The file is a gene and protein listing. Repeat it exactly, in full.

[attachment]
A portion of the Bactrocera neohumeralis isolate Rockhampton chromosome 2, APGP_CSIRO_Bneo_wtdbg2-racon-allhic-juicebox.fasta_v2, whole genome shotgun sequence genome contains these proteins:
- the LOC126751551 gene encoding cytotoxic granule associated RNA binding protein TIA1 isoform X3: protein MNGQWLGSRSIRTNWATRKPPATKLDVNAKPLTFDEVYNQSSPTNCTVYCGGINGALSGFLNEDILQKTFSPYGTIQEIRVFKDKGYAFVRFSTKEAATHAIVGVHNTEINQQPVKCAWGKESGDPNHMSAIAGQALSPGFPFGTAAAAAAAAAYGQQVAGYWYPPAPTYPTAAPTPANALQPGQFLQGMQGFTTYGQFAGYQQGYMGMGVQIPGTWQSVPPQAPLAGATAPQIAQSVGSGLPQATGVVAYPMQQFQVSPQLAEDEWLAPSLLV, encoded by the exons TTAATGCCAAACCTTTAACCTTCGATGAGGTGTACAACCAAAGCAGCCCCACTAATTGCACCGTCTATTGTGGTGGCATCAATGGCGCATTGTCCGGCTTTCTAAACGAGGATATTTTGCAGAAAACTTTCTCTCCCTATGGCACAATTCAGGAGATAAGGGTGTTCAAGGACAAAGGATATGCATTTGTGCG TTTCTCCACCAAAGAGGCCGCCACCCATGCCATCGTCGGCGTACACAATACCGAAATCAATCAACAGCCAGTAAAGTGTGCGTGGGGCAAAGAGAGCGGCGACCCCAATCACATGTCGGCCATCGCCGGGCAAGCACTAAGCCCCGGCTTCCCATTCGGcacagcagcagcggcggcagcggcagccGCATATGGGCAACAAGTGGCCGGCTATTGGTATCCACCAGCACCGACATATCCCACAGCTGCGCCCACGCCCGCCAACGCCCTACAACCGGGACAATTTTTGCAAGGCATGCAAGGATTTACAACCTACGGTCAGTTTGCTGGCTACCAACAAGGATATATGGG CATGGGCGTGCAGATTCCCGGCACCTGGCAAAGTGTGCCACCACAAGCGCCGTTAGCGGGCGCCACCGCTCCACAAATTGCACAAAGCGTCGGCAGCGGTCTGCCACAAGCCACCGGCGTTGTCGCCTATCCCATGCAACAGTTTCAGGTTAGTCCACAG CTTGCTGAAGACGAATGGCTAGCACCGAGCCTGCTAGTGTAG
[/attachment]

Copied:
A portion of the Bactrocera neohumeralis isolate Rockhampton chromosome 2, APGP_CSIRO_Bneo_wtdbg2-racon-allhic-juicebox.fasta_v2, whole genome shotgun sequence genome contains these proteins:
- the LOC126751551 gene encoding cytotoxic granule associated RNA binding protein TIA1 isoform X3: protein MNGQWLGSRSIRTNWATRKPPATKLDVNAKPLTFDEVYNQSSPTNCTVYCGGINGALSGFLNEDILQKTFSPYGTIQEIRVFKDKGYAFVRFSTKEAATHAIVGVHNTEINQQPVKCAWGKESGDPNHMSAIAGQALSPGFPFGTAAAAAAAAAYGQQVAGYWYPPAPTYPTAAPTPANALQPGQFLQGMQGFTTYGQFAGYQQGYMGMGVQIPGTWQSVPPQAPLAGATAPQIAQSVGSGLPQATGVVAYPMQQFQVSPQLAEDEWLAPSLLV, encoded by the exons TTAATGCCAAACCTTTAACCTTCGATGAGGTGTACAACCAAAGCAGCCCCACTAATTGCACCGTCTATTGTGGTGGCATCAATGGCGCATTGTCCGGCTTTCTAAACGAGGATATTTTGCAGAAAACTTTCTCTCCCTATGGCACAATTCAGGAGATAAGGGTGTTCAAGGACAAAGGATATGCATTTGTGCG TTTCTCCACCAAAGAGGCCGCCACCCATGCCATCGTCGGCGTACACAATACCGAAATCAATCAACAGCCAGTAAAGTGTGCGTGGGGCAAAGAGAGCGGCGACCCCAATCACATGTCGGCCATCGCCGGGCAAGCACTAAGCCCCGGCTTCCCATTCGGcacagcagcagcggcggcagcggcagccGCATATGGGCAACAAGTGGCCGGCTATTGGTATCCACCAGCACCGACATATCCCACAGCTGCGCCCACGCCCGCCAACGCCCTACAACCGGGACAATTTTTGCAAGGCATGCAAGGATTTACAACCTACGGTCAGTTTGCTGGCTACCAACAAGGATATATGGG CATGGGCGTGCAGATTCCCGGCACCTGGCAAAGTGTGCCACCACAAGCGCCGTTAGCGGGCGCCACCGCTCCACAAATTGCACAAAGCGTCGGCAGCGGTCTGCCACAAGCCACCGGCGTTGTCGCCTATCCCATGCAACAGTTTCAGGTTAGTCCACAG CTTGCTGAAGACGAATGGCTAGCACCGAGCCTGCTAGTGTAG